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FAQ - 20 February 2014

18 February 2014   (0 Comments)
Posted by: Author: SAIT Technical
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Author: SAIT Technical

1. Section 10(1)(0)(ii) exemption

Q: How do I treat a claim on behalf of a client who has worked out of the country for a South African company (for example) the last 100 days of tax year 1 and the first 90 days of tax year 2? We accept that there has been an unbroken period of 60 days during this time.Under normal circumstances SARS would reject a claim for tax year 1 and also for tax year 2 but given SARS' own ruling a claim should be allowed for one of these two years.

A: When preparing the first tax return when the period started, you should be in a position to prove to SARS that s 10(1)(o)(ii) applies to a part of that tax year and that period in that first tax year should be exempt from tax. Say for example, a 12 month period started in February of a specific tax year, and ended in January of the next tax year and you have already submitted the return for the first tax year, then you would have to object to the first tax year. Even though the period during which you may submit an objection has prescribed, the late objection should be condoned as exception circumstances resulted in the objection being filed late (not in a position to consider if s 10(1)(o) may apply at that stage).

 

2. Transfer pricing & double tax agreement

Q: A foreign individual has registered a local Close Corporation (CC) and is its sole member. The individual also has a registered UK Company. Main business activities entails management or organising of conferences in various countries. The conferences held in South Africa are conducted through the South African CC; however invoices are issued from the UK Company. Some clients transfer funds into the South African bank account. All local suppliers are paid from the South African bank account.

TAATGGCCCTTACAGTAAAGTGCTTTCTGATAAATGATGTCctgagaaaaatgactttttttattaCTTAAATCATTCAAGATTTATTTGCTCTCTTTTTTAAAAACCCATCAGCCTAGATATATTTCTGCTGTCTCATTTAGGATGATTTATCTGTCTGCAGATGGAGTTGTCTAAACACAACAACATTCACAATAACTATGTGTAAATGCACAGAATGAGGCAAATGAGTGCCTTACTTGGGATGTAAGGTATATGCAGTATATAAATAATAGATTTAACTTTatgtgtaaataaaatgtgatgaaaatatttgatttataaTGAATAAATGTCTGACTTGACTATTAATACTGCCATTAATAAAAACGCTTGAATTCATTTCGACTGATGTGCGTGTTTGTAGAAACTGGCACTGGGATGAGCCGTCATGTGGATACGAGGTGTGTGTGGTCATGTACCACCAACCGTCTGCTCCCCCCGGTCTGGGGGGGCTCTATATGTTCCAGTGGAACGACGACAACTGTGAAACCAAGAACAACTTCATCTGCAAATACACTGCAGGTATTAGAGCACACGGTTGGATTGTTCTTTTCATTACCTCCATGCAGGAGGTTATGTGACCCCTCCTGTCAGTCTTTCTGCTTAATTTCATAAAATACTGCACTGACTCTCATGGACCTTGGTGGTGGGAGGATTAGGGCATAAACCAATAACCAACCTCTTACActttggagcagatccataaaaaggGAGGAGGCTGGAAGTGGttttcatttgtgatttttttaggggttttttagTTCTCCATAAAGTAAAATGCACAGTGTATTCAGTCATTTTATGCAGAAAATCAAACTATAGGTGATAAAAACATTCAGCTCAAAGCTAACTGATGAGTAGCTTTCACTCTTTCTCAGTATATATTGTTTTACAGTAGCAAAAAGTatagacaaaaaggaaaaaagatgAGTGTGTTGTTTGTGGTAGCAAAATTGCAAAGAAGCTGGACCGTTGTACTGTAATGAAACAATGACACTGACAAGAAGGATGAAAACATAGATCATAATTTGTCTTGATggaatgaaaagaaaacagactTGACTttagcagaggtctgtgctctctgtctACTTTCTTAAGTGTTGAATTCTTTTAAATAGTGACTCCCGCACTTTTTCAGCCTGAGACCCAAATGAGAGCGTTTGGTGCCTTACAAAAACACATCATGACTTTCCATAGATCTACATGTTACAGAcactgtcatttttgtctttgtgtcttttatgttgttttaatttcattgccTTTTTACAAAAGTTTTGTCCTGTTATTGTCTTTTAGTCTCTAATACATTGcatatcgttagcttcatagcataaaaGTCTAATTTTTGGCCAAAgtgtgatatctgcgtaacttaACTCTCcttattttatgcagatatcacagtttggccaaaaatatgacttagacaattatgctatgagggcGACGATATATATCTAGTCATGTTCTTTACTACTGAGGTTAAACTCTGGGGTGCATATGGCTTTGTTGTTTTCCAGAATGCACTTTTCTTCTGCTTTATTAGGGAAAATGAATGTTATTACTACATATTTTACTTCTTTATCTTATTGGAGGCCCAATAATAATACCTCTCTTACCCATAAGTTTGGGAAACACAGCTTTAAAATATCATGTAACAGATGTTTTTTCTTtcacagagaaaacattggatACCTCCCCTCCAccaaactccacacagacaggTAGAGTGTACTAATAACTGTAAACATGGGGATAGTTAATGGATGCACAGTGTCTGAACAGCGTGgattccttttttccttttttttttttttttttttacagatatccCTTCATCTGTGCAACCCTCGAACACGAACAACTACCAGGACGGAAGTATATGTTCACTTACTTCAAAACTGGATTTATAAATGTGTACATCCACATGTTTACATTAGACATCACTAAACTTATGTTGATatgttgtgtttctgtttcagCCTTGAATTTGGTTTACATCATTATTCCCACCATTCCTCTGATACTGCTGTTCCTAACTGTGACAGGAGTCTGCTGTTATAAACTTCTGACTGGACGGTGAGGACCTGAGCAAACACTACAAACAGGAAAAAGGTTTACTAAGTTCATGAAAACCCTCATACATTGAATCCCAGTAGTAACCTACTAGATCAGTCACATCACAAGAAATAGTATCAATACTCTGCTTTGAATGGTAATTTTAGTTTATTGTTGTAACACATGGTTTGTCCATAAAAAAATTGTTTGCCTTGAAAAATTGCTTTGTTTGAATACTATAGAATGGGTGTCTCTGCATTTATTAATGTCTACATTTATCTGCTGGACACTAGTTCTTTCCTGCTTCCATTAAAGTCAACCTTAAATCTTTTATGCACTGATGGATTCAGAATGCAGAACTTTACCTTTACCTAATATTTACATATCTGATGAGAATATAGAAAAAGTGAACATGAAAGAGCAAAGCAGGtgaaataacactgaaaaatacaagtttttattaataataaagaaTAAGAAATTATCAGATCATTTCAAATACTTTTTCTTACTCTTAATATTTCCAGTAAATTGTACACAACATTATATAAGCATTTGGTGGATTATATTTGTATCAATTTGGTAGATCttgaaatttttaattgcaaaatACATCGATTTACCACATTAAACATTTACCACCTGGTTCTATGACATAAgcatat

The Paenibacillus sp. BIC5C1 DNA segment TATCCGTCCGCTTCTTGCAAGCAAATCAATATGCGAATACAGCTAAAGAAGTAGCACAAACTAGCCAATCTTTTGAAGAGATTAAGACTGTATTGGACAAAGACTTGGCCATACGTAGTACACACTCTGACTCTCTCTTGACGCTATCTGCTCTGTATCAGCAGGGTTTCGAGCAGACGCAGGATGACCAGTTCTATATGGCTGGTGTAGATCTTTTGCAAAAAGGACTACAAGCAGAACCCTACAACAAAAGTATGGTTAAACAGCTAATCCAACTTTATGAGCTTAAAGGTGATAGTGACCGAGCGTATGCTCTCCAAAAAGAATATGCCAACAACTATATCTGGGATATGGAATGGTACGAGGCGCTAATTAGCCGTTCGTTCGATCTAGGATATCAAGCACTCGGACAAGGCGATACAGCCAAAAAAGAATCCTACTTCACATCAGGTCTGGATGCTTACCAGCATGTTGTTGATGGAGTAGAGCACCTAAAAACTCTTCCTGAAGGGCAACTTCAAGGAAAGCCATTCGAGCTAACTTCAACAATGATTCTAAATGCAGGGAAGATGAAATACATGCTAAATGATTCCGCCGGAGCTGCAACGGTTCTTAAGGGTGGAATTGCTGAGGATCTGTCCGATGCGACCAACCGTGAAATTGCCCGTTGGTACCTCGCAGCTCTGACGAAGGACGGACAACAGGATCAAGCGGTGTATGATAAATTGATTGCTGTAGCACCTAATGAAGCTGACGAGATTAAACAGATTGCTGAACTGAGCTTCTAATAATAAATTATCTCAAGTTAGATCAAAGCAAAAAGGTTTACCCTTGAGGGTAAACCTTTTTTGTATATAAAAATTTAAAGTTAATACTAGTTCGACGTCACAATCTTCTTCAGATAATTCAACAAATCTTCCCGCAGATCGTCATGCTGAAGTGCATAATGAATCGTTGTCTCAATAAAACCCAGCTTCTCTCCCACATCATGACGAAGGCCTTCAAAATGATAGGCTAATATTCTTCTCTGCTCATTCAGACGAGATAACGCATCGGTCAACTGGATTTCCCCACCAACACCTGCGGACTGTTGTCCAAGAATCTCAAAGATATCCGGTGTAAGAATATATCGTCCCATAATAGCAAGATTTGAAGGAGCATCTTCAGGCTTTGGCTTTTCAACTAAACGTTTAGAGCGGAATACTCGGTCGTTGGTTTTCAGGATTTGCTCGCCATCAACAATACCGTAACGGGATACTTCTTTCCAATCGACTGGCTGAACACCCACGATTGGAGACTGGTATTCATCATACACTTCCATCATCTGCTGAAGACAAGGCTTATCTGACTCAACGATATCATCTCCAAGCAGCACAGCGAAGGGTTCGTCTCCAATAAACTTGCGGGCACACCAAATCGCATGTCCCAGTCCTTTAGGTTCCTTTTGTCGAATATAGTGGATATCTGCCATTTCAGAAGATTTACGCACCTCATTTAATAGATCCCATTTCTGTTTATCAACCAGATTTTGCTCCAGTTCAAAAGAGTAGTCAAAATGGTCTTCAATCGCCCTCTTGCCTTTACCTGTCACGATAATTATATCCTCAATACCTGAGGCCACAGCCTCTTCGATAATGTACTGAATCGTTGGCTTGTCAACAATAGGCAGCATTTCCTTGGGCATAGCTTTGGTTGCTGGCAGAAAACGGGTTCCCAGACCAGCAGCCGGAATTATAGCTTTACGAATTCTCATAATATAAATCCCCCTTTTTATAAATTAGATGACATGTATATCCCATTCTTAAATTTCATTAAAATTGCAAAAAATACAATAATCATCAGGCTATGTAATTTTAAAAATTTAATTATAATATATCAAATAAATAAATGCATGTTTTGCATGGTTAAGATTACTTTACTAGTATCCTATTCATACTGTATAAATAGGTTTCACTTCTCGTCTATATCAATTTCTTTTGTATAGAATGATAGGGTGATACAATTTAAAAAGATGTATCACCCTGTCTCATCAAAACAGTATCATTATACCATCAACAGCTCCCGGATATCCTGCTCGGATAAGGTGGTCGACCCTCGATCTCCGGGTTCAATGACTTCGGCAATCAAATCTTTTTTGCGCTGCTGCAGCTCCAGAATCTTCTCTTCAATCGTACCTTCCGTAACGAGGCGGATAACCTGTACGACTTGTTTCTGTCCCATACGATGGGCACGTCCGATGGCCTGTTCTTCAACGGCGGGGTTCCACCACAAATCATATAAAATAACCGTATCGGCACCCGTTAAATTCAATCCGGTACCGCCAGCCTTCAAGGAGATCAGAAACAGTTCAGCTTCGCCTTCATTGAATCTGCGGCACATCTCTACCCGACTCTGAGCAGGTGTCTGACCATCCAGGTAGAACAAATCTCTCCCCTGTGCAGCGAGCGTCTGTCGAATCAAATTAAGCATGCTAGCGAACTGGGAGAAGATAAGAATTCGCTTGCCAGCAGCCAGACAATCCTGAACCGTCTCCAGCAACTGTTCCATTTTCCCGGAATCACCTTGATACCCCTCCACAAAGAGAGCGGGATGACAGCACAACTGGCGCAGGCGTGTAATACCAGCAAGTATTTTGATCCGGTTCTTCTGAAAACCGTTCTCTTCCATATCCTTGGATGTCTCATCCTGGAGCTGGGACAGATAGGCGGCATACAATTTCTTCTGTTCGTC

Although invoices are issued by the uk co; business is conducted through South African CC in respect conferences held in South Africa; therefore is the income subject to income tax? If so, will the double tax agreement apply? Can the CC be classified as an agent? If so, what is the tax consequences?

A: Persons, other than natural person will be "resident” in the Republic by virtue of being incorporated, established or formed in the Republic or by having its place of effective management in the Republic – s 1 of the Income tax Act, definition "resident”. A close corporation is unique to South African law and will therefore most certainly have its place of incorporation in the Republic.

One would then have to consider whether the "source” of the income is from within the Republic. Under source jurisdiction, a country’s right to tax depends on whether the activities that generated the income took place within its borders.

There is more to consider;

- From where is the CC effectively managed?

- You state that the business is conducted through the CC, does it have offices, staff etc. in the Republic.

- What was the purpose for founding the CC in the Republic?